Subscription box services can be tricky for indie beauty brands to navigate due to their large purchase orders and tight margins. Ace Beauté has generated close to a million items for subscription boxes. Aniekan-Attang advised brands to place hero items in boxes rather than smatterings of products in order to encourage follow-up purchases.

Aniekan-Attang discovered it was harder to convert subscription users into brand purchasers via the brand’s e-commerce website if Ace Beauté offered a range of products. “They’re thinking, ‘I got five products for $35 [in the box], but here I am on your website, I’m trying to buy one product for almost that same cost,'” she explained. “But, if they know that good product, that hero, they’re more willing to come to your brand and give you a chance.” 

Ace Beauté scored its first major retail partnership in October with Ulta Beauty. The retailer is carrying three of the brand’s fake lash styles and nine of its recently released magnetic styles online.

Aniekan-Attang underscored a special or limited-edition product can be subscription box gold. She said, “Creating that exclusive product where you only have a limited amount on your website is good because we do see a lot of people come back as return customers saying, ‘I got this product, and I want to buy it for my cousin, my best friend or I need a backup.’”

Product Launches 

Brands should proceed with caution when trying to create products specifically for social media pizzazz. Kim said products should stay tethered to a brand’s objective. Aniekan-Attang said brands should turn to social media to engage with audiences and harness feedback to inform new products. Ace Beauté’s product release timeline is generally quarterly, but it will occasionally release an item fueled by consumer feedback that’s not tied to its typical product release timeline. 

For example, Ace Beauté recently launched a green eyeshadow palette that sold out quickly. The brand will be expanding the shades in its next release grounded in consumer feedback. Ace Beauté is also planning to release wet-looking options in addition to powder-based formulas in the coming year as a result of the aesthetic’s traction online with influencers and celebrities.

Frankel said it’s important for brands to fill gaps in their assortments or improve existing products. She highlighted cleaner ingredient decks and sustainable packaging as examples of brands improving their products. Kim counseled brands not to chase newness for the sake of pumping out products. She’s keen on concentrating on a few products that have heavy marketing support.

Before Rare Beauty, Kim spent nearly eight years in product development at makeup brand NYX Cosmetics, which flooded the market with a staggering 600 products a year. She said the “newness-all-the-time” approach causes consumer confusion and leads to launches becoming lost. By contrast, Rare Beauty is honing in on select hero product launches a year and ensuring an arsenal of marketing efforts can be deployed to propel the launches.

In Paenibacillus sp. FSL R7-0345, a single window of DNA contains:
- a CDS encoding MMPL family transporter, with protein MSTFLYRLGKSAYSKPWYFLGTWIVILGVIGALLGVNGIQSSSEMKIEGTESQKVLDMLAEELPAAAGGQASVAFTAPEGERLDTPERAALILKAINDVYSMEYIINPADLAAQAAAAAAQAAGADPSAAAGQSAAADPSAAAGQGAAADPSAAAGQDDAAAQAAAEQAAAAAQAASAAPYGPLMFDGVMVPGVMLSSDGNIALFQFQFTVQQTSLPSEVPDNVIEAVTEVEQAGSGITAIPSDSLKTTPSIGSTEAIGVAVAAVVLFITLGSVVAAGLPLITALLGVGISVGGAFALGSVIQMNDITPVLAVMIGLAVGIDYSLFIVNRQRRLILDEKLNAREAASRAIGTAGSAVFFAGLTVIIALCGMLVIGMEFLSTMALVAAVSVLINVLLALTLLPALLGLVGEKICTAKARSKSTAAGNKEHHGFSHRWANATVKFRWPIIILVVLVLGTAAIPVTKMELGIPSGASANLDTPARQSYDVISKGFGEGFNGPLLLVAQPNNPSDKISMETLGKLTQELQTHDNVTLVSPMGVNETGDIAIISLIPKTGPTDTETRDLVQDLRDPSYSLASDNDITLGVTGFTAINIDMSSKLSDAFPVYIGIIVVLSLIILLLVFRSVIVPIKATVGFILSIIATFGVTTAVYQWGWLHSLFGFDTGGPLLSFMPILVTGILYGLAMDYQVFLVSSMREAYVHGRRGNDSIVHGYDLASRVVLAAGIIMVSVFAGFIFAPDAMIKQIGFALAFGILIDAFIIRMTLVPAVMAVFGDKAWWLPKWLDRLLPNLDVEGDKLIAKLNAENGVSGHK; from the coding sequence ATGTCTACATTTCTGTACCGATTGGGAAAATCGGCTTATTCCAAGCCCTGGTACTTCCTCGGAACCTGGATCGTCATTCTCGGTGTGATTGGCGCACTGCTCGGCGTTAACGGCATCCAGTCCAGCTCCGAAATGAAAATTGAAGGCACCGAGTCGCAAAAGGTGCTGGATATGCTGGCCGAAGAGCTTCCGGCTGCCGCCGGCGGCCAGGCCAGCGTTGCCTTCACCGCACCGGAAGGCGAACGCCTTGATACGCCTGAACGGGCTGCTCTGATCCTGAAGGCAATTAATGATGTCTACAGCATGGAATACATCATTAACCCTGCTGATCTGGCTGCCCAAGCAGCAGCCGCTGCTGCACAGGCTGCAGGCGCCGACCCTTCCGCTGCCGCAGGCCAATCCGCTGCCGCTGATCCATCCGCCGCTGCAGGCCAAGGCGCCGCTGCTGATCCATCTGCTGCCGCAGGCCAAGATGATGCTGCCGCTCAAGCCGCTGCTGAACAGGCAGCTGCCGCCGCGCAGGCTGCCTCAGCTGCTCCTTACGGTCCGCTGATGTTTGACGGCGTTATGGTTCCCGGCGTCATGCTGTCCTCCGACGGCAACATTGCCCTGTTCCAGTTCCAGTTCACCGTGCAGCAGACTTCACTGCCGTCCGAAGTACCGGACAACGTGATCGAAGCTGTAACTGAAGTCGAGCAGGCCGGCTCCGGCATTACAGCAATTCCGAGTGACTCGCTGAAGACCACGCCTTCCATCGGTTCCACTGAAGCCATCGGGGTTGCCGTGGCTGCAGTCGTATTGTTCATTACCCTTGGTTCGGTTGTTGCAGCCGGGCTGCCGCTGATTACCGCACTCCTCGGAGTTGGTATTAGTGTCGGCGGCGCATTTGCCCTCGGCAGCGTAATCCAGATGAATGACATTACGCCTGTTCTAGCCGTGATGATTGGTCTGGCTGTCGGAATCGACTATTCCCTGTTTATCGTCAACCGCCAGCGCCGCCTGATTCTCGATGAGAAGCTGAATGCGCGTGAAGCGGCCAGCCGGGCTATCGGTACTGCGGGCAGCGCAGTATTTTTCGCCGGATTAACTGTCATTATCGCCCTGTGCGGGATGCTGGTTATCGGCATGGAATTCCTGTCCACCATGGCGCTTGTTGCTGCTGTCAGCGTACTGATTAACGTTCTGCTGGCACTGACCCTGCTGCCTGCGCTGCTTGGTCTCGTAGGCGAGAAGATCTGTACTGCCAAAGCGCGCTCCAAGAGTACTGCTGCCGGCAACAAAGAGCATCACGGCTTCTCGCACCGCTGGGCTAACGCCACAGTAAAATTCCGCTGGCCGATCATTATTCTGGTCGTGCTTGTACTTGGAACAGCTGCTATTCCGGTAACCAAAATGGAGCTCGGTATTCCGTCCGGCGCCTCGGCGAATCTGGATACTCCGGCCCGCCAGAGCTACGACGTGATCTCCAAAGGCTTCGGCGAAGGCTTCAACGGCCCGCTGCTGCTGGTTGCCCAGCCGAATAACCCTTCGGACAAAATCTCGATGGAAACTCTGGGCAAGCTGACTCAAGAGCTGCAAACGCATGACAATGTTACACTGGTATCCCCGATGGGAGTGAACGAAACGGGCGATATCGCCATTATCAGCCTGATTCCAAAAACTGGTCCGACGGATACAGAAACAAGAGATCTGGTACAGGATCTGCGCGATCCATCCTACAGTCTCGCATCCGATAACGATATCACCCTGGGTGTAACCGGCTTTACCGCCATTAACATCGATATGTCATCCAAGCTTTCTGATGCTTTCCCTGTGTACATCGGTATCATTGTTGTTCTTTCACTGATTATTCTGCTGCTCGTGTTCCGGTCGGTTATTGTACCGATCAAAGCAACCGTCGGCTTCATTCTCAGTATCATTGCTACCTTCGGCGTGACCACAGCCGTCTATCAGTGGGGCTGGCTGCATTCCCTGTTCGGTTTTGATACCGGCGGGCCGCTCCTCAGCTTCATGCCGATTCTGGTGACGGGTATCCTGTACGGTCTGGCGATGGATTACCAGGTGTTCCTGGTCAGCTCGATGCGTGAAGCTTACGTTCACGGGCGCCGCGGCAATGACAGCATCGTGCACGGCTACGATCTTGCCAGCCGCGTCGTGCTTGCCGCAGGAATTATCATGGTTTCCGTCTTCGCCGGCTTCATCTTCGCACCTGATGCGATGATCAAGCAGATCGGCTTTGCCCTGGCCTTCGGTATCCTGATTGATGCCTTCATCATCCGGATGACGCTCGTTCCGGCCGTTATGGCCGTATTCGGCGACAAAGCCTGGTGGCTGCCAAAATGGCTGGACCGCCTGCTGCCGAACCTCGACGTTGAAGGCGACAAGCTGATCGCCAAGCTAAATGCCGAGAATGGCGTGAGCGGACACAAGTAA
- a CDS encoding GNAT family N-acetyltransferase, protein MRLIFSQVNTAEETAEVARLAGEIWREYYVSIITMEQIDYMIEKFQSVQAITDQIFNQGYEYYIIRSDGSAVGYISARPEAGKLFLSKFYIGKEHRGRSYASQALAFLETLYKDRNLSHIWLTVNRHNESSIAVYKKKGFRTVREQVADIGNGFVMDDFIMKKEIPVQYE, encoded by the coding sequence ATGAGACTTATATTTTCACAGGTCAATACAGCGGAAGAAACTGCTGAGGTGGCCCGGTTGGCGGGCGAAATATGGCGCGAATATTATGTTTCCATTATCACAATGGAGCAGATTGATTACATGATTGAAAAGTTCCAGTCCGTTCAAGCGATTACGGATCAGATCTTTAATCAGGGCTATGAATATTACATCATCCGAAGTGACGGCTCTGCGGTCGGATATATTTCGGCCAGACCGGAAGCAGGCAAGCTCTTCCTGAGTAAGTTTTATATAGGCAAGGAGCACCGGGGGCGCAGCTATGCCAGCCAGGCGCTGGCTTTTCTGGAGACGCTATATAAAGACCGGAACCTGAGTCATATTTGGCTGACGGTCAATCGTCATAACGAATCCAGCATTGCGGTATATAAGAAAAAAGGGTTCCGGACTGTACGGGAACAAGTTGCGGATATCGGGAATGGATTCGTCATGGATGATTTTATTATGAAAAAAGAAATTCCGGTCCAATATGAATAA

“This gives you time to work on the story,” said Kim. “Doing these smaller launches with purpose and with really great intent and time behind it really lets you connect with the community in a deeper, more meaningful way.” At Rare Beauty, which isn’t straying from multiuse products, Kim predicts consumers are ready to embrace color once again. “Everyone’s pretty excited for that,” she said.

TRY-On Technologies 

Augmented reality (AR) and artificial intelligence (AI) technologies have been embraced by cosmetics brands attempting to facilitate virtual try-on and elevate online shopping experiences. Kim and Aniekan-Attang feel virtual try-on hasn’t been perfected, however, and the brick-and-mortar experience can’t be replicated. They’re holding off on using the technology. 

On the other hand, Nudestix saw a lift in its business after incorporating the company Perfect Corp.’s AR technology at the outset of the pandemic. “Honestly, we felt like we had no other choice but to do that because, in a matter of a month, over a thousand points of our distribution had shut down,” said Frankel. She conceded there’s no replacement for shopping for makeup at physical locations, but Nudestix has been happy with the return on its investment from Perfect Corp.’s AR tool. 

On average, virtual try-on tools are reported to increase conversions by up to five times and increase average order values by over 7%. They also reduce returns by up to 50%. Blush has been the most popular product to try on through Nudestix’s virtual try-on tool followed by eyeshadow and lip color. Nudetix will amplify its investment in AR technologies in 2022.

“We’re also working with platforms like Snapchat going into next year on their AR filters because they’re integrating shoppable filters on their platform, and I do foresee other social platforms doing the same, even TikTok,” said Frankel. “People are using these filters all the time on Instagram. So, for a big campaign, it would be amazing to try on a collection and be able to buy it right then and there on your social media.”